The  third  type  of invocation: sfdisk -V device will apply various consistency checks to
       the partition tables on device.  It prints `OK' or complains.  The -V option can  be  used
       together  with -l.  In a shell script one might use sfdisk -V -q device which only returns
       a status.

   Create partitions
       The fourth type of invocation: sfdisk device will cause sfdisk to read  the  specification
       for  the  desired  partitioning  of  device  from  standard  input, and then to change the
       partition tables on that disk.  Thus it is possible to use sfdisk  from  a  shell  script.
       When  sfdisk  determines that its standard input is a terminal, it will be conversational;
       otherwise it will abort on any error.


       As a precaution, one can save the sectors changed by sfdisk:

              % sfdisk /dev/hdd -O

       Then, if you discover that you did something stupid before anything else has been  written
       to disk, it may be possible to recover the old situation with:

              % sfdisk /dev/hdd -I

       (This  is  not  the  same as saving the old partition table: a readable version of the old
       partition table can be saved  using  the  -d  option.   However,  if  you  create  logical
       partitions, the sectors describing them are located somewhere on disk, possibly on sectors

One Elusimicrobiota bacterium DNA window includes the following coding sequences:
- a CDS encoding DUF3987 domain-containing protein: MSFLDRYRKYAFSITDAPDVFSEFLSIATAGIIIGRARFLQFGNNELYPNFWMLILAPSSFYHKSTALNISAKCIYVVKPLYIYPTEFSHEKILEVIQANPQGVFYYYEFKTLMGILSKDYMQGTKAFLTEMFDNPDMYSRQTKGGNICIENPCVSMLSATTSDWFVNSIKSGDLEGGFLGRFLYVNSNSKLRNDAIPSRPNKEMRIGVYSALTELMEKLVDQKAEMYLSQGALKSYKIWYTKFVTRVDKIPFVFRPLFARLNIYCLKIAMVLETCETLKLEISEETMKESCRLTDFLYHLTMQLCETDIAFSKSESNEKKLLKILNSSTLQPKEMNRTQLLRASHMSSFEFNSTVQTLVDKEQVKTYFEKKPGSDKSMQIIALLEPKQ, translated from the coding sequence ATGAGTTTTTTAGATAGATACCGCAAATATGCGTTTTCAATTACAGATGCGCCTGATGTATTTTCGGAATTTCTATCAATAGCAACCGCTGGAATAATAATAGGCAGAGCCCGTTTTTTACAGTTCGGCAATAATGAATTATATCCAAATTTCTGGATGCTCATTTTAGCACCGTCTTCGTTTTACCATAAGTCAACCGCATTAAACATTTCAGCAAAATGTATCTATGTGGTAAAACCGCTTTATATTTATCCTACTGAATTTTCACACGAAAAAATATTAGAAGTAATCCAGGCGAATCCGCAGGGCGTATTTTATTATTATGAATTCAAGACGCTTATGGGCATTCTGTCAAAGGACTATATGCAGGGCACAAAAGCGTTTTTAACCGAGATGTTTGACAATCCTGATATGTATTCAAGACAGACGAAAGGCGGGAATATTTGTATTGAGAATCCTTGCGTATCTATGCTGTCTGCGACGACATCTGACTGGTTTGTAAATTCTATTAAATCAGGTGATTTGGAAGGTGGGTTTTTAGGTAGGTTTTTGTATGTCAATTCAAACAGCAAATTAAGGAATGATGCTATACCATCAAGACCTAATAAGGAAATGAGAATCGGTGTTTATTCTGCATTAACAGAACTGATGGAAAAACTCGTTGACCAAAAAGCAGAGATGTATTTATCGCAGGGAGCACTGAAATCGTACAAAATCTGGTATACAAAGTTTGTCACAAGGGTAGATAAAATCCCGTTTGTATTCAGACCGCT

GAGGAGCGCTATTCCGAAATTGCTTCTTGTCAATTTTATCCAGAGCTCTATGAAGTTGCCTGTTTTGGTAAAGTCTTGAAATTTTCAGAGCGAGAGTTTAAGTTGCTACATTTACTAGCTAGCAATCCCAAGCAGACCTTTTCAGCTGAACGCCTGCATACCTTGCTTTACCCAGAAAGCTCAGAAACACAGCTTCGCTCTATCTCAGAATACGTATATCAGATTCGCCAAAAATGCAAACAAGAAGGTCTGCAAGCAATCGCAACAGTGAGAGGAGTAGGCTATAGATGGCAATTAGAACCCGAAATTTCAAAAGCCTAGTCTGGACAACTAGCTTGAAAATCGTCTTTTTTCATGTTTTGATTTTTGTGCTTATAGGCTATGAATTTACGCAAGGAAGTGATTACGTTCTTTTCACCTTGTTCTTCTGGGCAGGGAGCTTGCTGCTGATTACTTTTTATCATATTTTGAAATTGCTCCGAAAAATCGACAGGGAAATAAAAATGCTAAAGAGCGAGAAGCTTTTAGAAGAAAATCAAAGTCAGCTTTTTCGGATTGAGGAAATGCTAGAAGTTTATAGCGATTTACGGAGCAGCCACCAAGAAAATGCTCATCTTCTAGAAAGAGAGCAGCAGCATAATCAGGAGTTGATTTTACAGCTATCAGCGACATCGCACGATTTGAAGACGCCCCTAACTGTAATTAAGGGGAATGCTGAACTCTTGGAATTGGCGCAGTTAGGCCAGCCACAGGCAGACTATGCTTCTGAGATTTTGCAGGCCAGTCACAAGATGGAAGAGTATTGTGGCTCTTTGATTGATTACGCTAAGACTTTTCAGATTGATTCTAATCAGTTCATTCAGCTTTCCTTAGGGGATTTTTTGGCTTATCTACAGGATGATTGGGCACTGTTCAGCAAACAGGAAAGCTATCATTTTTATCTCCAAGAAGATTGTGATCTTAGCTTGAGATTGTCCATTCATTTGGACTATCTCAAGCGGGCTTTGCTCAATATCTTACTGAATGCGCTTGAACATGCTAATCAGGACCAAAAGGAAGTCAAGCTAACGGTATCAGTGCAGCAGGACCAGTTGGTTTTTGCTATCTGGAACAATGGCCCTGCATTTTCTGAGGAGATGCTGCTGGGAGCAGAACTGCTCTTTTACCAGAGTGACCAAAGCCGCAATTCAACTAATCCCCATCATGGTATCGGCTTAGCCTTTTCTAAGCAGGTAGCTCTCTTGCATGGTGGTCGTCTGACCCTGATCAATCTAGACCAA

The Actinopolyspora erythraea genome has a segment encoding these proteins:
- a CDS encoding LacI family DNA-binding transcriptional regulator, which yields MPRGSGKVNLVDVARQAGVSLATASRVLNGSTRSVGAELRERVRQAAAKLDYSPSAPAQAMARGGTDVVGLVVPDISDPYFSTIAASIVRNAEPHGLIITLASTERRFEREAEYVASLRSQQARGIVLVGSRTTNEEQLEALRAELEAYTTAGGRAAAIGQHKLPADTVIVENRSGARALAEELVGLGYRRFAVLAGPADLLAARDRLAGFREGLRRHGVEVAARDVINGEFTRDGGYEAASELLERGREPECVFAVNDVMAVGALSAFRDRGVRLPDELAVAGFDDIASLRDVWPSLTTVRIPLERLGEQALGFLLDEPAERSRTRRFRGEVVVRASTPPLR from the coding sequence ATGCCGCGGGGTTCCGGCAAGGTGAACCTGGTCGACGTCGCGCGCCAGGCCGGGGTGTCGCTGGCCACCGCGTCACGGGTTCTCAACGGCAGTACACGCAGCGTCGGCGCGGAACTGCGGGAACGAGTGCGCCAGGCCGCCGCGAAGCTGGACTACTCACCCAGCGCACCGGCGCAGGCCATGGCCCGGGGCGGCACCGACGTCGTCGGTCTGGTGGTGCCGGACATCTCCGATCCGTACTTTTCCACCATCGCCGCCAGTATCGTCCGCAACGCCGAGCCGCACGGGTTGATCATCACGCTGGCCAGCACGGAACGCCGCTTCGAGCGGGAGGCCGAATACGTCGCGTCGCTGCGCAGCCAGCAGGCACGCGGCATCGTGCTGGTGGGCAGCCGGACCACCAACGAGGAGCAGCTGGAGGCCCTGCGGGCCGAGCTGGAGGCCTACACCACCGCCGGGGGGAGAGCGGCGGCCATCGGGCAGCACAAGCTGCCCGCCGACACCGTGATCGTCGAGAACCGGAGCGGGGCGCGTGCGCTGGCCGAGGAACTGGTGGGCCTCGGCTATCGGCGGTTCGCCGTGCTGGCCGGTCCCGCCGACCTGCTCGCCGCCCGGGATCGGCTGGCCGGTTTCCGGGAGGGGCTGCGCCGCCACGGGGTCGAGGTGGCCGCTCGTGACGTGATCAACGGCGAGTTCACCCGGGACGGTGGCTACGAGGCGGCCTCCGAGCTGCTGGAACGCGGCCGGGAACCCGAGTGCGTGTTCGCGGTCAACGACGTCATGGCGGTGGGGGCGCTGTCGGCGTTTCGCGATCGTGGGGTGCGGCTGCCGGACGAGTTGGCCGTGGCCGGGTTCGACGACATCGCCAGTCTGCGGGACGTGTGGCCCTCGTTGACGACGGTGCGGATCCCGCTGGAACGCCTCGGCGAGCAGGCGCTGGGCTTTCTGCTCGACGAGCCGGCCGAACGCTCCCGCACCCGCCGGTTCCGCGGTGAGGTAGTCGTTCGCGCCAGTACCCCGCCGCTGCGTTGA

that were not part of the partition table before.  Thus, the  information  the  -O  option
       saves is not a binary version of the output of -d.)

       There are many options.


       -v, --version
              Print version number of sfdisk and exit immediately.

       -h, --help
              Print a usage message and exit immediately.

       -T, --list-types
              Print the recognized types (system Id's).

       -s, --show-size
              List the size of a partition.

       -g, --show-geometry
              List the kernel's idea of the geometry of the indicated disk(s).

       -G, --show-pt-geometry
              List the geometry of the indicated disks guessed by looking at the partition table.

       -l, --list
              List the partitions of a device.

       -d, --dump
              Dump  the  partitions  of  a  device  in  a  format  that  is  usable  as  input to